(c) The MINCHAS CHINUCH, therefore, cites a different opinion, which maintains that the employer does not receive Malkus because it is a "Lav she'Ein Bo Ma'aseh" -- an Aveirah done without an action, and we rule that Malkus is given only for an Aveirah that is transgressed by doing a positive action.

This is also the reasoning of the SHA'AR HA'MELECH (Hilchos Chometz 1:3, DH v'Derech Agav). The Sha'ar ha'Melech points out that the reason given by the Sefer ha'Chinuch (that the employer is still able to pay) is a more encompassing reason than his reason (that the Isur is a "Lav she'Ein Bo Ma'aseh"), because sometimes the Isur of "Bal Talin" *is* transgressed with a positive action, such as when there was a specific item that was designated to be the payment for the work, and the employer grabbed that item for himself. (Y. Marcus)

QUESTION: The Gemara quotes a Beraisa which states that there are five transgressions which an employer might transgress when he fails to pay his worker. Among these are "Lo Sa'ashok Es Re'acha" (Vayikra 19:13), "Lo Sigzol" (ibid.), and "Lo Sa'ashok Sachir" (Devarim 24:14). The Gemara asks what is the difference between the Isur of Gezel and the Isur of Oshek. Rava answers that Gezel and Oshek are the same, and the Torah is merely making the employer liable for an additional transgression.

This Gemara seems to contradict the words of the RAMBAM (Hilchos Gezeilah 1:3-4), who writes that Gezel and Oshek are two different prohibitions. The Rambam writes that "Gezeilah involves forcefully taking money from someone else (such as by seizing an object from him)." He writes that Oshek, in contrast, "merely involves not paying money that one owes to someone else." If the Gemara concludes that Gezel and Oshek involve the same action (for which the Torah gives two prohibitions), why does the Rambam explain that they involve two different actions? Moreover, the Gemara earlier (61a) states that the Isur of Gezeilah that is written in the Torah is referring specifically to the Isur of withholding a worker's wages (while the general Isur against stealing is learned from the Isurim of Ribis and Ona'ah). (MAGID MISHNEH)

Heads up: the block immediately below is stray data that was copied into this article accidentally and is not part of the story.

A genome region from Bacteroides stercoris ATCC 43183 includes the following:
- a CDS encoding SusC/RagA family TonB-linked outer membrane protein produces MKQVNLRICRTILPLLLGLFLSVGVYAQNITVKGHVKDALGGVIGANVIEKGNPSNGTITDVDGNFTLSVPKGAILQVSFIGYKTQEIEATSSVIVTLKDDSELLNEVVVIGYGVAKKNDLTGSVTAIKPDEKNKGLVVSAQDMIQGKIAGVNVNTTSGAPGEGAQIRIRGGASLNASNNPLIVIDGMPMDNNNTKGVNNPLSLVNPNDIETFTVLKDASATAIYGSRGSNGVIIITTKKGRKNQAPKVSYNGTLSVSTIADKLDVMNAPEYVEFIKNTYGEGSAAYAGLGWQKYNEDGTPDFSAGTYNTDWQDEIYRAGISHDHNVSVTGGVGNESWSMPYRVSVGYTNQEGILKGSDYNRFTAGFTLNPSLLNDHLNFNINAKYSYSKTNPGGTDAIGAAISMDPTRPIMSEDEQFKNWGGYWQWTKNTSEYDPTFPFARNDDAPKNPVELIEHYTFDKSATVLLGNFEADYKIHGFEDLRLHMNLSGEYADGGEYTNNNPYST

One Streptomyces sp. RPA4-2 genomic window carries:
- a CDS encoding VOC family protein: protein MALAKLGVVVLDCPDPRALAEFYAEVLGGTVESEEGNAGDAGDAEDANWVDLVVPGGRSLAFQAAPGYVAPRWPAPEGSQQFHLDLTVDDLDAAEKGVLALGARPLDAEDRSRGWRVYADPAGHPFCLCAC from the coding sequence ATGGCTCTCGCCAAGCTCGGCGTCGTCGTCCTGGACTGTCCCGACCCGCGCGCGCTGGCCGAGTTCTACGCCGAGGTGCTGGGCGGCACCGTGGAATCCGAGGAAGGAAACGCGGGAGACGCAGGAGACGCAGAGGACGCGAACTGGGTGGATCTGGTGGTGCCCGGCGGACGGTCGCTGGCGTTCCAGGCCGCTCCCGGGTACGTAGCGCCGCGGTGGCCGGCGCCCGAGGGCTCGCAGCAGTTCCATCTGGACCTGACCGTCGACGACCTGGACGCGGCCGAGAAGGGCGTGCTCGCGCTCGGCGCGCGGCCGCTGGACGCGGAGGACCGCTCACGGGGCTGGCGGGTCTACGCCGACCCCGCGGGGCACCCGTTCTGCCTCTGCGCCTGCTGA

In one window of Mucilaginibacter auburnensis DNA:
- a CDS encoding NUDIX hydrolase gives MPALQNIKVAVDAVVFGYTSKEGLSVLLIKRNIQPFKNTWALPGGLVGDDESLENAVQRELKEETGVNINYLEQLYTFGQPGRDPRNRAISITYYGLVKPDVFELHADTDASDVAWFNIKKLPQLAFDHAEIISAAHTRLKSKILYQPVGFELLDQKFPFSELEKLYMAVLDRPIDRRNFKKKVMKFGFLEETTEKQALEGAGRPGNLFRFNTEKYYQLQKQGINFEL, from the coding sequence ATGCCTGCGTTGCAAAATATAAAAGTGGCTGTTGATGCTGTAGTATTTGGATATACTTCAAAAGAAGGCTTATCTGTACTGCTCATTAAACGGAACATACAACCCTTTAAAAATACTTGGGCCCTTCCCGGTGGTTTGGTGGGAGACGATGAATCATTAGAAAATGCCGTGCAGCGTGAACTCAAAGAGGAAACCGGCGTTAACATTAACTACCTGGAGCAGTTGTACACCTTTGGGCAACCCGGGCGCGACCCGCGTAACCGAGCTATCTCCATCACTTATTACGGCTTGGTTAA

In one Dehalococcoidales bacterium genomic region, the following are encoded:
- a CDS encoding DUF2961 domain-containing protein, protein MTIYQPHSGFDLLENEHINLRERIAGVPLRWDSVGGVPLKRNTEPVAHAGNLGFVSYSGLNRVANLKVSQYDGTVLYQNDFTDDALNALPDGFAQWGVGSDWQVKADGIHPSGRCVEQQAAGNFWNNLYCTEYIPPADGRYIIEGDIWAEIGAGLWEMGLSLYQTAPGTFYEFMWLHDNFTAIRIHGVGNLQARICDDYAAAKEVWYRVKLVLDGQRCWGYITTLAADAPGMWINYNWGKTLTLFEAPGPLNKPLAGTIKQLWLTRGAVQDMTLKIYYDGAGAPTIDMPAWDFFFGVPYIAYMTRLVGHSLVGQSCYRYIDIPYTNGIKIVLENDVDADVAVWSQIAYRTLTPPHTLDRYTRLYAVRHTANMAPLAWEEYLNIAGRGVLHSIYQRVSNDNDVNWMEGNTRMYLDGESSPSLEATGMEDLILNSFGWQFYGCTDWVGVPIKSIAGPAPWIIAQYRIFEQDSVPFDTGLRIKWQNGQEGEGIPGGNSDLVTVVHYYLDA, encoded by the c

ANSWER: RAV YERUCHAM FISHEL PERLOW (in Hagahos to Sefer ha'Mitzvos, Lo Sa'aseh #50, p. 50) answers that the straightforward meaning of the words, "Lo Sigzol," is an Isur against forcefully taking money from someone else, as the Rambam writes. There is, however, a second form of Gezeilah. This second form of Gezeilah is derived from the fact that the Torah writes "Lo Sigzol" in the same verse as it writes "Lo Sa'ashok." Rava's intention in our Gemara is that the second form of Gezeilah is the same as the Isur of Oshek. Certainly, though, the straightforward Isur of Gezeilah is different than the Isur of Oshek, as the Rambam describes. This is also the way the PNEI YEHOSHUA and LECHEM MISHNEH explain the Rambam. (See also VILNA GA'ON in Choshen Mishpat 359:10, who expands upon this answer.)

The Lechem Mishneh adds that the Rambam's reason for explaining that there is a general prohibition of Gezeilah apart from the specific form of Gezeilah which applies only to a worker's wages is because of the question of TOSFOS (DH v'Lamah). Tosfos asks that if Gezeilah and Oshek are the same Isur, then although it makes sense for the Torah to tell us that one transgresses two Isurim when he withholds his worker's wages, why does the Torah tell us that one must bring a Korban Asham Gezeilos for both Gezeilah and Oshek -- "... O b'Gezel O Ashak Es Amiso" (Vayikra 5:21)? From the fact that the Torah obligates a person to bring a Korban Asham Gezeilos for two different situations of Gezeilah and Oshek, the Rambam understood that there is a separate, general prohibition of Gezeilah.